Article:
While Black Panther looks to be a gamechanger for the Marvel Cinematic Universe based on early reactions, it’s not just Marvel’s first movie centered around a black superhero that is helping the movie blaze a new path. Black Panther is also a film filled with powerful female characters that are as important when it comes to saving the world as the titular superhero himself.
While the previous MCU movies have introduced characters like Black Widow (Scarlett Johansson) and Scarlet Witch (Elizabeth Olsen), Black Panther takes the inclusion of women one step further. The females of the film are put in the spotlight, thanks in large part to the Dora Milaje–an all-female group of special forces bodyguards and operatives. They are responsible for the protection of Wakanda and its royal family, with two high-ranking members, Nakia (Lupita N’Yongo) and Okoye (Danai Gurira) spending much of the film at the Black Panther’s (Chadwick Boseman) side.
“[They] were fully-developed female characters, too,” Gurira explains during a press conference at Black Panther‘s junket. “A lot of times movies, and sometimes comics, have a weird history sometimes with female characters. These were fully-developed women in this movie, which I loved.”
For Gurira, it all started when she shaved her head for the role. “The pride started to grow,” she says. “There’s pride around it, and there’s this sort of embracing of this symbol of power of these women.”
It’s not just the Dora Milaje that are given the spotlight, though. The royal family itself is treated with importance, well beyond Wakanda’s king. “In African culture, they feel as if there is no king without a queen, and I think this story highlights the warrior, the general, the young sister,” Angela Bassett, who plays Queen Mother Ramonda, says. “I was so proud to have my daughter and my son there last night because in their faces and in their spirit, they were feeling themselves, and they stood taller after last night.”
Perhaps what this film attempts beyond showing how powerful the women are, though, is showing how different they are from each other. T’Challa’s sister Shuri (Letitia Wright) is a 16-year-old genius with a wicked sense of humor, while Okoye is a traditional and proud warrior who serves her nation above all, and Nakia is a skilled spy who thrives in undercover situations. Still, even with fundamental differences in their personalities, the cast takes pride that it doesn’t turn confrontational.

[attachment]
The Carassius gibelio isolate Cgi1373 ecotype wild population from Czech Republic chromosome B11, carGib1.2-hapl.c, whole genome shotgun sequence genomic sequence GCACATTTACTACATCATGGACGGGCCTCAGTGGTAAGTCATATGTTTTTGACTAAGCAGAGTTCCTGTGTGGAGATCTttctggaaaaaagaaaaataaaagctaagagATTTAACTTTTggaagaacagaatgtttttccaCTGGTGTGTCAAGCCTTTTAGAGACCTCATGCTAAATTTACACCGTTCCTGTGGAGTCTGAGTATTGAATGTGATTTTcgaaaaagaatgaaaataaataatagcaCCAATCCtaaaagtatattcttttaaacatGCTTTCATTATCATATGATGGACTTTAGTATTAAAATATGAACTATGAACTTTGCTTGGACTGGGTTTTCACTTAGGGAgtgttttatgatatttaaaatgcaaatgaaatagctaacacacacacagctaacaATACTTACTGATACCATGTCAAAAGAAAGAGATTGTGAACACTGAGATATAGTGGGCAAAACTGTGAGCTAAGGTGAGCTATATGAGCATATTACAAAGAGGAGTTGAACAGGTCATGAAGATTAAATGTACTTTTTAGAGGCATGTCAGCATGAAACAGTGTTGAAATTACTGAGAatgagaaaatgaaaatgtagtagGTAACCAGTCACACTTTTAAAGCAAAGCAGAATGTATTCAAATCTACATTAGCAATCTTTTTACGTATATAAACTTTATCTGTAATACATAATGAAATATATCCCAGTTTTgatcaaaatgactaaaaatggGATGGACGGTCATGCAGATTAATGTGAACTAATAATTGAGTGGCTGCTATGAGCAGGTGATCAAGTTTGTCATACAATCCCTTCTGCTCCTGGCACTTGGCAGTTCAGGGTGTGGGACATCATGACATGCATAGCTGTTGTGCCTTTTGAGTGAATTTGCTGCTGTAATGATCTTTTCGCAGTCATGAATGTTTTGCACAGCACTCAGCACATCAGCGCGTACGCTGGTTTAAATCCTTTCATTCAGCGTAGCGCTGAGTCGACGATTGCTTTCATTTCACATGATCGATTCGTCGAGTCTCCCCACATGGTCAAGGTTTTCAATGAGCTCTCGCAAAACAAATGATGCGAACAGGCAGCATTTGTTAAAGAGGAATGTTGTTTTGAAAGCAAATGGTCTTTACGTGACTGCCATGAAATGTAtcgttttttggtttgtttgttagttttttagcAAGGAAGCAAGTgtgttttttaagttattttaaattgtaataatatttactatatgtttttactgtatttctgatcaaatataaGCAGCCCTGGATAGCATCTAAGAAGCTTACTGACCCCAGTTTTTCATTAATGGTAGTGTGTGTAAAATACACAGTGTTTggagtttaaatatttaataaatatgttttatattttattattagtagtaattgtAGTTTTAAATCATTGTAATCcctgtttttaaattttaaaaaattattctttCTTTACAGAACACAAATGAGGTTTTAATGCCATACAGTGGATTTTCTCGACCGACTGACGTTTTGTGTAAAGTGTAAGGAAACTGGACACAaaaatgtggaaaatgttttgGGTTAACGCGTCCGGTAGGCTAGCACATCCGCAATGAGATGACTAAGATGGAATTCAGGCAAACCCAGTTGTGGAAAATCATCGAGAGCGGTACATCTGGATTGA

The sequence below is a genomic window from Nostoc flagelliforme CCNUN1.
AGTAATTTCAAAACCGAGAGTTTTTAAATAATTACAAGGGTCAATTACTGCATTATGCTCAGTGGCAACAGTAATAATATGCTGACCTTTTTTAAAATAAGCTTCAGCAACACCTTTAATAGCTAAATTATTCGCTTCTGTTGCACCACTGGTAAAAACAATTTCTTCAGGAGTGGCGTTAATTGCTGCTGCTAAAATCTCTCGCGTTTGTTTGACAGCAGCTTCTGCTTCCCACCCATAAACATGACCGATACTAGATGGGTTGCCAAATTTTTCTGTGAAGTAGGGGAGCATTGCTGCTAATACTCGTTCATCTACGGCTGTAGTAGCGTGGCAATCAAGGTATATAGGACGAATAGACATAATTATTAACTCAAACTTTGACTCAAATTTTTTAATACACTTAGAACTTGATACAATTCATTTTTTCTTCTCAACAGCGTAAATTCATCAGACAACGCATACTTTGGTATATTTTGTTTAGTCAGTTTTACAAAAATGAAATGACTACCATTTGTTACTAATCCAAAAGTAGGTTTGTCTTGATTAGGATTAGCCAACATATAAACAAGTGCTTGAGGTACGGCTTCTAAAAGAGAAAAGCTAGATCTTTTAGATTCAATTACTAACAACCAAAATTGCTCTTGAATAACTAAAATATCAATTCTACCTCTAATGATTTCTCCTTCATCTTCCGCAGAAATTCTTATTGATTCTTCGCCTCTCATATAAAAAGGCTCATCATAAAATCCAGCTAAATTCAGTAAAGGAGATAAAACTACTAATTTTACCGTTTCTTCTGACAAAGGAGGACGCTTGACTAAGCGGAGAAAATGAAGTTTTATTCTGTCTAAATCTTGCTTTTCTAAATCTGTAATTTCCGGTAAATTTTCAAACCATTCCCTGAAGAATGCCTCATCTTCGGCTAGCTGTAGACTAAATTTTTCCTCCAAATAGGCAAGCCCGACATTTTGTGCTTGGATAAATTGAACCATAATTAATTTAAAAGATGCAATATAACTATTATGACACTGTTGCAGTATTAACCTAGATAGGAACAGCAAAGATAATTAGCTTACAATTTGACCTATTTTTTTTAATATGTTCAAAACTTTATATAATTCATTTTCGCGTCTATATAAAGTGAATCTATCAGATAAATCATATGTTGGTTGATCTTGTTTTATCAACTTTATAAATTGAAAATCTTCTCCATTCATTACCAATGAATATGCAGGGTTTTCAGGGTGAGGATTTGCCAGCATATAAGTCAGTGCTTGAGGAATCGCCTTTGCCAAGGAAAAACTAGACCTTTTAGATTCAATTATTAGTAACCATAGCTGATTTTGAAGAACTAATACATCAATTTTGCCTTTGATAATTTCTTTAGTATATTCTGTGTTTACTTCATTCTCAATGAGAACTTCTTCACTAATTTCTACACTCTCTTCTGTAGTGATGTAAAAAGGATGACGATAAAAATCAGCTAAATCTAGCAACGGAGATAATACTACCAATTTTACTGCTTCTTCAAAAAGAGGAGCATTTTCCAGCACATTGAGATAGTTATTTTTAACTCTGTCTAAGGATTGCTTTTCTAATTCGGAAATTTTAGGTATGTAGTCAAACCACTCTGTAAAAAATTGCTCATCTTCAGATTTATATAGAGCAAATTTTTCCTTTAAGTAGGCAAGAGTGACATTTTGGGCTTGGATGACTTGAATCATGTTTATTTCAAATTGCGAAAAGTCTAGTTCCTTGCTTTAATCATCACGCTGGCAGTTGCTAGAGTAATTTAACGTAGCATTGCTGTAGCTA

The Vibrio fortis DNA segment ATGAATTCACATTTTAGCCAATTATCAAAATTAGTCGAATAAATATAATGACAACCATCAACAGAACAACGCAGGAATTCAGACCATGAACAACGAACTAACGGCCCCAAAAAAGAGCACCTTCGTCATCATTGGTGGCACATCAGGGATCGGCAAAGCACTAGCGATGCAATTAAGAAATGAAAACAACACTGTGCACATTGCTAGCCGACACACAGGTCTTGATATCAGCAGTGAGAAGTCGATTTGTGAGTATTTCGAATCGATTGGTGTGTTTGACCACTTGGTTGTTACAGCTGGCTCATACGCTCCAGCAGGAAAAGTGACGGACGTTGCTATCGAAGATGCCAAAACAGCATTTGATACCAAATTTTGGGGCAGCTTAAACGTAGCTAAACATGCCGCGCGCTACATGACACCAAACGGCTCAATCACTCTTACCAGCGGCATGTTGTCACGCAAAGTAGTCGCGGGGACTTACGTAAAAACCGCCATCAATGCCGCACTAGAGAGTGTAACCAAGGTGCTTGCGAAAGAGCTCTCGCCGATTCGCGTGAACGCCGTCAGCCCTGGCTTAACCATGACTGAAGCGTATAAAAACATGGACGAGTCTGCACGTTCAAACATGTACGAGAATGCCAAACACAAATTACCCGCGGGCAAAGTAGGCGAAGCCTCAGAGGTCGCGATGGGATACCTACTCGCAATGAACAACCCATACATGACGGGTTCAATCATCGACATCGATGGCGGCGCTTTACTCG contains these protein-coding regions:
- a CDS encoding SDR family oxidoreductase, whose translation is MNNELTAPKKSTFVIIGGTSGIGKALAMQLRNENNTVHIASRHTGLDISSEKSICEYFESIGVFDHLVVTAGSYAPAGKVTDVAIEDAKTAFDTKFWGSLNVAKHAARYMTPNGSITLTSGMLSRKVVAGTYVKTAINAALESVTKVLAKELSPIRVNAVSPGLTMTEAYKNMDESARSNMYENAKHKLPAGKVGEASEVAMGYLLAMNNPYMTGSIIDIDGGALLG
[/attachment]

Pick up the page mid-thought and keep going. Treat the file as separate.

“What I love about the way this film represents women is that each and every one of us is an individual, unique. We all have our own sense of power and our own agency. And we hold our space without being pitted against each other,” Nyong’o says. “I think that’s a very, very powerful message to send to children, both male and female. This idea, often times in movies, we fall into that trap where women–there’s very few of us–and men go against each other. There’s a competitive spirit. This film freezes all of that, and we see women going about their business and supporting each other and even arguing with each other, having different points of view, but not being against each other. I think that’s extremely important.”
Clearly, Marvel understands the importance of empowered women in its universe. Whether it’s Valkyrie (Tessa Thompson) in Thor: Ragnarok, Brie Larson’s upcoming turn as Captain Marvel, The Wasp (Evangeline Lilly) joining Ant-Man (Paul Rudd) on his next adventure, or the MCU finally getting to work on a Black Widow standalone movie, this franchise is taking encouraging steps. Hopefully, that’s something that continues.
Black Panther is in theaters on February 16.
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